OBJECTIVES: To examine the benefits of a guideline-based educational program to improve management of unstable angina pectoris (UAP) in hospital patients. DESIGN: Randomised controlled trial. SETTING: 37 public hospitals across New South Wales. PATIENTS: 1,872 patients admitted with a diagnosis of UAP between 1 February and 30 June 1996 (baseline survey), and 1,368 patients with the same diagnosis admitted between 1 July and 31 December 1998 (follow-up survey). INTERVENTION: Educational sessions run by local opinion leaders, presenting guidelines on management of UAP from the National Health and Medical Research Council and feedback on local practice using data from the baseline survey. Sessions were run between March and June 1998. MAIN OUTCOME MEASURES: Use of evidence-based practice, identified by review of medical records. RESULTS: Use of beta-blockers increased in intervention and control hospitals, although the increase was significant only in the former. Use of calcium-channel blockers decreased significantly in both intervention and control hospitals. However, the change in drug use between baseline and follow-up did not differ significantly between intervention and control hospitals. CONCLUSIONS: Despite some appropriate changes in drug use for UAP management between 1996 and 1998, there was no evidence that a guideline-based educational program was of benefit in changing management. This reaffirms the difficulty of changing doctors' behaviour through practice guidelines. Alternative methods of encouraging evidence-based practice should be considered.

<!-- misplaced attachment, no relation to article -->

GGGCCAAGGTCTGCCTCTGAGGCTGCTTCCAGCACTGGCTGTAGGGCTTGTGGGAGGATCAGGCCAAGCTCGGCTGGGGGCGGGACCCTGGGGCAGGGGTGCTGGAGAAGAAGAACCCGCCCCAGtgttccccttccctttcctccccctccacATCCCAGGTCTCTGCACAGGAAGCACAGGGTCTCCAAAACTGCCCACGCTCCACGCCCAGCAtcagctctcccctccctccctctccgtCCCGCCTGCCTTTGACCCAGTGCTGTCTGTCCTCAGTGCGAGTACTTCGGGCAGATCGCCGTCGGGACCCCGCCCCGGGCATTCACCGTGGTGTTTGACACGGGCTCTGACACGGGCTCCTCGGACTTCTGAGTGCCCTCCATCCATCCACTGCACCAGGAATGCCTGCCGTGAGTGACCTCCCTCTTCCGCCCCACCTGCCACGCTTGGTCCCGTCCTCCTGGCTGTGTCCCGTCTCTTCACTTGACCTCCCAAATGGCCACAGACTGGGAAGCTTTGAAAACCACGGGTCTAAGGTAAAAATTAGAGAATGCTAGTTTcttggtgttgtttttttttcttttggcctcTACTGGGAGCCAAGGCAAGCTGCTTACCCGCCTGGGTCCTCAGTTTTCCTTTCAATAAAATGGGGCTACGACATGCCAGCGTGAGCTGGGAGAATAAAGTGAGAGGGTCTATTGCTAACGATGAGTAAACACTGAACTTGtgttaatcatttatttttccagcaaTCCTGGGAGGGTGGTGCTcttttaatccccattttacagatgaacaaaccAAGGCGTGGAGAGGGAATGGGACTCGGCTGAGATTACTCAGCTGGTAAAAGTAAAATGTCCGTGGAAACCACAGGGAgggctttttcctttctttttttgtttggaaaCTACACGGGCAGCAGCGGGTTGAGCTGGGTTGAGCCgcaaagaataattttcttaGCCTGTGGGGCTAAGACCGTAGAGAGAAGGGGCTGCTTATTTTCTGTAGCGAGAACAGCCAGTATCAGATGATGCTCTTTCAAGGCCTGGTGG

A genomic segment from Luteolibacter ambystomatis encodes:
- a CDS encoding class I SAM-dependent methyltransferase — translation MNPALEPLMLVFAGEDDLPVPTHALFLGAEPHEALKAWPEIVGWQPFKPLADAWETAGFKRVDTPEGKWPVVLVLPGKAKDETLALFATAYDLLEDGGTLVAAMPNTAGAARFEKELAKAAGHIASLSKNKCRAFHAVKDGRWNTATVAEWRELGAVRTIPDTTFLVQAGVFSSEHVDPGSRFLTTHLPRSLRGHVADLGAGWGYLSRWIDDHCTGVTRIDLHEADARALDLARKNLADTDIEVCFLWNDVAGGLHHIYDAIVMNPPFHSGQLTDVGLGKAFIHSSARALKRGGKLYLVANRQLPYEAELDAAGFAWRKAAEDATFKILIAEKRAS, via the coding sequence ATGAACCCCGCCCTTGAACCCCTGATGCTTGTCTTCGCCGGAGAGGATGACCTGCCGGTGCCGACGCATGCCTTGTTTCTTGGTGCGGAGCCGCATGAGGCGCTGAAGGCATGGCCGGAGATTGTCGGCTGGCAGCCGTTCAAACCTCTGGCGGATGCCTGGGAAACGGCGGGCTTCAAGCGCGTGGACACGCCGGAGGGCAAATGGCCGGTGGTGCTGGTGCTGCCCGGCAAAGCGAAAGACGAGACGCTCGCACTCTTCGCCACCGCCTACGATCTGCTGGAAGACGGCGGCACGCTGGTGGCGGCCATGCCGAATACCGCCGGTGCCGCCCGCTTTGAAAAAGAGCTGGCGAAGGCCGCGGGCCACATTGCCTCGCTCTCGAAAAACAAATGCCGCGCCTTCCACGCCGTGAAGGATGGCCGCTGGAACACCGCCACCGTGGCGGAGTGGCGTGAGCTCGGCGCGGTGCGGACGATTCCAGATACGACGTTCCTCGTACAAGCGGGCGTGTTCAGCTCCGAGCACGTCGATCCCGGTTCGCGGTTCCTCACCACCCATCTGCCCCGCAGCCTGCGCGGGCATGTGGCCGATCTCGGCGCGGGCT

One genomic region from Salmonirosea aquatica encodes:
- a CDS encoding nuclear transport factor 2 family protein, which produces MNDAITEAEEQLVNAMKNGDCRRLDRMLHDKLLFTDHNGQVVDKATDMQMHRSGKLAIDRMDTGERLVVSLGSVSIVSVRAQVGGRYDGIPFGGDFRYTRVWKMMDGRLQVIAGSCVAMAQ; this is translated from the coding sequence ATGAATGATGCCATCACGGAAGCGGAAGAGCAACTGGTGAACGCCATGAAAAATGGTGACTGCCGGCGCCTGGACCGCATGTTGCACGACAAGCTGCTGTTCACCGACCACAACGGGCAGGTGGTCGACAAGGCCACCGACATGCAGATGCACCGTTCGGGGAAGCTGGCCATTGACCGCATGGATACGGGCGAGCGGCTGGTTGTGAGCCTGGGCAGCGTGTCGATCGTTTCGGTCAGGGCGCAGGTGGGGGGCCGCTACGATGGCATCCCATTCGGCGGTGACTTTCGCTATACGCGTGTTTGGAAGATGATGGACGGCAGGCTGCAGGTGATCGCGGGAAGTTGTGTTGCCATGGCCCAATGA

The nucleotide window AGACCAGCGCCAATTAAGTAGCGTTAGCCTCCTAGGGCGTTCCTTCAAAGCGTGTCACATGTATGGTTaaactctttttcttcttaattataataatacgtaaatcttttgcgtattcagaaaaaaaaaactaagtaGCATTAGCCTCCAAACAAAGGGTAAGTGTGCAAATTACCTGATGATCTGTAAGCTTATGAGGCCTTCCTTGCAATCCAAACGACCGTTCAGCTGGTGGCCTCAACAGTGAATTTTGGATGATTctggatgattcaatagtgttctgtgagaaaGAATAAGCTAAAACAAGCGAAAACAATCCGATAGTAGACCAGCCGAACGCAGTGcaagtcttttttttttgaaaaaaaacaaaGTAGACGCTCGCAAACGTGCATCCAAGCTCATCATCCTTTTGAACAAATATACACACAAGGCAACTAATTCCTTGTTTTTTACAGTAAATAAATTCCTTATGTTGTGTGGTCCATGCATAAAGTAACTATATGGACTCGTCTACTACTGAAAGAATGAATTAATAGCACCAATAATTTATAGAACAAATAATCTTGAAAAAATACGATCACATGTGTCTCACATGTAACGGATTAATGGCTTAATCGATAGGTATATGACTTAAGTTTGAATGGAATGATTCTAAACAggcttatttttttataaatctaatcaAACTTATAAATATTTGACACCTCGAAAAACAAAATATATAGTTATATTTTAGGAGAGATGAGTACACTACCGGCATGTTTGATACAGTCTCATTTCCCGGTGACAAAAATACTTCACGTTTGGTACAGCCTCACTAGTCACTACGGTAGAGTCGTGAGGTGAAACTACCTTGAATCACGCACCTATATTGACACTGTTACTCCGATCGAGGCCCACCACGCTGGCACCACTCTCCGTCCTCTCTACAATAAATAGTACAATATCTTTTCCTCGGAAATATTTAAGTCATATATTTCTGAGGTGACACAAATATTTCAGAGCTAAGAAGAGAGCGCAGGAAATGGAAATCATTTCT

Medical Journal of Australia Vol. 174, Issue 5, p. 217-221